Emperor of Austria v Day and Kossuth: 1861

The defendants had printed banknotes in London. Kossuth intended to use the notes in Hungary after overthrowing the Emperor of Austria by revolution. The Emperor obtained an injunction restraining the defendants from continuing to manufacture them. The defendants appealed.
Held: The injunction was upheld. One of the defences advanced was that the injunction should be refused because the proceedings were brought to protect the Emperor’s political power and prerogatives. Lord Campbell LC:’if the suit were instituted merely to support his political power and prerogatives’ he would have denied the Emperor the right to maintain the suit.
Lord Justice Turner agreed and noted that the bill put the plaintiff’s case on three grounds: (i) violation of the rights and prerogative of the plaintiff as King of Hungary ‘by promotion of revolution and disorder and otherwise’; (ii) injury to the State of Hungary by the introduction of a spurious circulation into that kingdom; and (iii) injury to the subjects of the plaintiff by the same cause. There was no doubt that the court did not have jurisdiction to interfere on the grounds that the notes were intended to be used for the purpose of promoting revolution and disorder. He rejected the second ground saying the right of coining and issuing paper money is the prerogative of a sovereign: ‘so far, therefore, as this bill is founded upon the prerogative rights of the Plaintiff, or upon the political rights of his subjects’ the injunction should be refused: ‘the prerogative rights of sovereigns seem to me, as at present advised, to stand very much upon the same footing as acts of State and matters of that description, with which the municipal courts of this country do not and cannot interfere’.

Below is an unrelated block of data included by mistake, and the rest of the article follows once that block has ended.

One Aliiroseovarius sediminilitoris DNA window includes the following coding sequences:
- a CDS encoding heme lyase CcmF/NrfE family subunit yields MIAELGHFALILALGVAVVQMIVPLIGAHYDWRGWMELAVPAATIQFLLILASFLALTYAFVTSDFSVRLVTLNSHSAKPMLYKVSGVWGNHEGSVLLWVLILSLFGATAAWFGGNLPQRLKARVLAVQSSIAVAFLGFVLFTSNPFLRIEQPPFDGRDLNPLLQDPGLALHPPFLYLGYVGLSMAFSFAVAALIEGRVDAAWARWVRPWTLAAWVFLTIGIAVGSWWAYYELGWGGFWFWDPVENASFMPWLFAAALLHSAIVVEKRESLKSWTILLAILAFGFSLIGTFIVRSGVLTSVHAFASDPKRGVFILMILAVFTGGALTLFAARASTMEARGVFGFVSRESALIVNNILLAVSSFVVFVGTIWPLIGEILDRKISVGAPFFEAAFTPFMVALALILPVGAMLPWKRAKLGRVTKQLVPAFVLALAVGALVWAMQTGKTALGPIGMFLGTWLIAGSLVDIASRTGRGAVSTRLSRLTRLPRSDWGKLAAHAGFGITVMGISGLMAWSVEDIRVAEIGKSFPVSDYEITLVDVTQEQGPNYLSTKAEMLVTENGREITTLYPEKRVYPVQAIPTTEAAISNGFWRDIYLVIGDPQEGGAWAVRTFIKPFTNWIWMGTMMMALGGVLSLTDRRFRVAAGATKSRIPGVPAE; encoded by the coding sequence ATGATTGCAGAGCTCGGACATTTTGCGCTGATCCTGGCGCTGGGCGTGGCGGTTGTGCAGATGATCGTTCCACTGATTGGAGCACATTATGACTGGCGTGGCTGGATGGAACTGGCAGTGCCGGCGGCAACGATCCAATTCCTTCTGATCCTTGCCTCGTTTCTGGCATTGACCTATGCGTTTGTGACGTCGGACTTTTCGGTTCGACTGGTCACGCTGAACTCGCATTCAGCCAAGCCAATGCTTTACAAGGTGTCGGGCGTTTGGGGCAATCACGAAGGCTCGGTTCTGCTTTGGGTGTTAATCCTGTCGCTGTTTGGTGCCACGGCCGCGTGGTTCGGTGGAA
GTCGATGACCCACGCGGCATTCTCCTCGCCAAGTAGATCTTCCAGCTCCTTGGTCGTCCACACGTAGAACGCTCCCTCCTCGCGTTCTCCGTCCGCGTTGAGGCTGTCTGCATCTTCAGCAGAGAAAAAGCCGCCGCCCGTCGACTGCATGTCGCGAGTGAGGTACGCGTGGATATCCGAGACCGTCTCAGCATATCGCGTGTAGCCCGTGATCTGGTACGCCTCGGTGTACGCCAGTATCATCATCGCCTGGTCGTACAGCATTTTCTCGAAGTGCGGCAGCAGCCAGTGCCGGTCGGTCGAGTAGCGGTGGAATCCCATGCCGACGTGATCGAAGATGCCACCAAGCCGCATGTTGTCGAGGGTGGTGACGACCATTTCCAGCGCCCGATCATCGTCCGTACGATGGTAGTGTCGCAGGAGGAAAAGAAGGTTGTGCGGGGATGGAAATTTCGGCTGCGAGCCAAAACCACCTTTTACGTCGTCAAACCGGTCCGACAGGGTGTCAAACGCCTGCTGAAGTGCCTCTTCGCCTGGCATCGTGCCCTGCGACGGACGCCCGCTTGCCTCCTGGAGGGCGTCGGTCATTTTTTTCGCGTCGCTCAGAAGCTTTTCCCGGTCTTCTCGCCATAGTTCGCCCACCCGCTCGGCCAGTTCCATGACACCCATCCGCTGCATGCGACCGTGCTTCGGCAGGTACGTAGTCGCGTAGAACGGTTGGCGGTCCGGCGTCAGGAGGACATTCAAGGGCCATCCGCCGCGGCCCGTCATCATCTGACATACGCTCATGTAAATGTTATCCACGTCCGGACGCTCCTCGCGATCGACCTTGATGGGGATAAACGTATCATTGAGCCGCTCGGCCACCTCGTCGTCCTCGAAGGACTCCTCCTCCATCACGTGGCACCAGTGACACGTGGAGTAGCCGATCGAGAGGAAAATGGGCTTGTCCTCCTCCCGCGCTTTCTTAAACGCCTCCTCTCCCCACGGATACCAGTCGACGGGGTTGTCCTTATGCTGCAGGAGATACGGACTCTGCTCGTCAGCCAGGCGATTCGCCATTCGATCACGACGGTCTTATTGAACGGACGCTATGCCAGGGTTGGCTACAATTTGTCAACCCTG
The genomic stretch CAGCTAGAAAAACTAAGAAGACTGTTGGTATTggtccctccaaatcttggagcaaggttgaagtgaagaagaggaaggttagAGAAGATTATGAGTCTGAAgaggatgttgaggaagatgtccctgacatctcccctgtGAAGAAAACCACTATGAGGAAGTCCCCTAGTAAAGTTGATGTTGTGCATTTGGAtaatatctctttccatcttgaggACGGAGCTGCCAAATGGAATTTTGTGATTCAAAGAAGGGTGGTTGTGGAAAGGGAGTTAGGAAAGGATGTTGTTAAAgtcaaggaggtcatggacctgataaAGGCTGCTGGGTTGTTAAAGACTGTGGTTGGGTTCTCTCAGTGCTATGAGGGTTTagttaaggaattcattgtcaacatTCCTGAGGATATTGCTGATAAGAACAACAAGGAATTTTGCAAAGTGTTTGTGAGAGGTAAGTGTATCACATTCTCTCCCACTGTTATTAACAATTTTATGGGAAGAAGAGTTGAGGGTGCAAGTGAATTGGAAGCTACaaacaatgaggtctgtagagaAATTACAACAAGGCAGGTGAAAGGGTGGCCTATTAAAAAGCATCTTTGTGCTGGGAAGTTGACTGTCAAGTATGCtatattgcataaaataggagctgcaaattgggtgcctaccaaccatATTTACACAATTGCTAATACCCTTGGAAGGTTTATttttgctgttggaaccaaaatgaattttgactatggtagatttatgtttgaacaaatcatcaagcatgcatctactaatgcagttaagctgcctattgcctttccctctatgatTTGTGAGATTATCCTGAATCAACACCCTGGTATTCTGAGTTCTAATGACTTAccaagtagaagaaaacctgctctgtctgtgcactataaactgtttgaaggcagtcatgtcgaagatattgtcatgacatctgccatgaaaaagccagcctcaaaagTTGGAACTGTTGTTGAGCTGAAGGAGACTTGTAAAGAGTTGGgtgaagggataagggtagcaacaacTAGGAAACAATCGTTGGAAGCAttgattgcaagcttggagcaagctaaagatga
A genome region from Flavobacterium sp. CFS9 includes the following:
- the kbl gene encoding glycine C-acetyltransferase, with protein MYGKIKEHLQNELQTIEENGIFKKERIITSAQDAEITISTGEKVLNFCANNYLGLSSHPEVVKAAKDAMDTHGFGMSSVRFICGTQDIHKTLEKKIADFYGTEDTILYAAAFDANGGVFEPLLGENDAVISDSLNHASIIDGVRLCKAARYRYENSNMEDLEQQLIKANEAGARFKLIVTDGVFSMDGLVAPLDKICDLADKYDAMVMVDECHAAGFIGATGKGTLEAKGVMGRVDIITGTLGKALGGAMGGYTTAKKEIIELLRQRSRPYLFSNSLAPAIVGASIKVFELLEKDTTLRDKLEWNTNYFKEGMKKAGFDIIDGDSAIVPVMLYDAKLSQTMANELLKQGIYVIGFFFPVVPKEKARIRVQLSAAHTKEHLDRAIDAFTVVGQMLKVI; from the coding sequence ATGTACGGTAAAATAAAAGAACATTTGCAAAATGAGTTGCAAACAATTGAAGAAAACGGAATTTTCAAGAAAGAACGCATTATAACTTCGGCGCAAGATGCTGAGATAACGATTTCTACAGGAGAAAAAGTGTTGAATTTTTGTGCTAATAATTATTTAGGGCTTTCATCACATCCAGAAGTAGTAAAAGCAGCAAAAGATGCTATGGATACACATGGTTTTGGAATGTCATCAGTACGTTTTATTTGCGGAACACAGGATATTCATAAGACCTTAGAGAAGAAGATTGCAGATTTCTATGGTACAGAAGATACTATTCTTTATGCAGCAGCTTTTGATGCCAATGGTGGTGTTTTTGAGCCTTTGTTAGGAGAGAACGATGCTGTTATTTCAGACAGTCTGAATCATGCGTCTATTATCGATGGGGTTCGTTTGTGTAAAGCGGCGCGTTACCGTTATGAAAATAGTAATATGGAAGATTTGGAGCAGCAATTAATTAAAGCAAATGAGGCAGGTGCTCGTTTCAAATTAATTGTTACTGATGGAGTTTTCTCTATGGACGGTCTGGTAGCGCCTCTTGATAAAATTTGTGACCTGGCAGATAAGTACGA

But the court upheld the injunction on the third ground on which the bill was based. Lord Campbell was of the opinion that ‘if the acts meditated by the defendants and forbidden by this injunction were actually done, a pecuniary loss would be sustained by the plaintiff and by all his subjects, holders of the existing currency’. The court has jurisdiction to protect property from an act which, if completed, would give a right of action. Lord Justice Turner said that the third ground on which the bill was based alleged a case of injury to the subjects of the kingdom, ‘an injury not to the political but to the private rights of the plaintiff’s subjects’. He concluded: ‘I agree that the jurisdiction of this Court in a case of this nature rests upon injury to property actual or prospective, and that this Court has no jurisdiction to prevent the commission of acts which are merely criminal or merely illegal, and do not affect any rights of property, but I think there are here rights of property quite sufficient to found jurisdiction in this Court.’


Lord Campbell LC, Lord Justice Turner


(1861) 2 Giff 628


England and Wales

Cited by:

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Domestic Offence requires Domestic Defence
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CitedKingdom of Spain v Christie, Manson and Woods Ltd 1986
The court questioned the basis of the cause of action asserted in Austria -v- Day. . .
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CitedMbasogo, President of the State of Equatorial Guinea and Another v Logo Ltd and others CA 23-Oct-2006
Foreign Public Law Not Enforceable Here
The claimant alleged a conspiracy by the defendants for his overthrow by means of a private coup d’etat. The defendants denied that the court had jurisdiction. The claimants appealed dismissal of their claim to damages.
Held: The claims were . .
Lists of cited by and citing cases may be incomplete.

Crime, International

Updated: 07 May 2022; Ref: scu.239959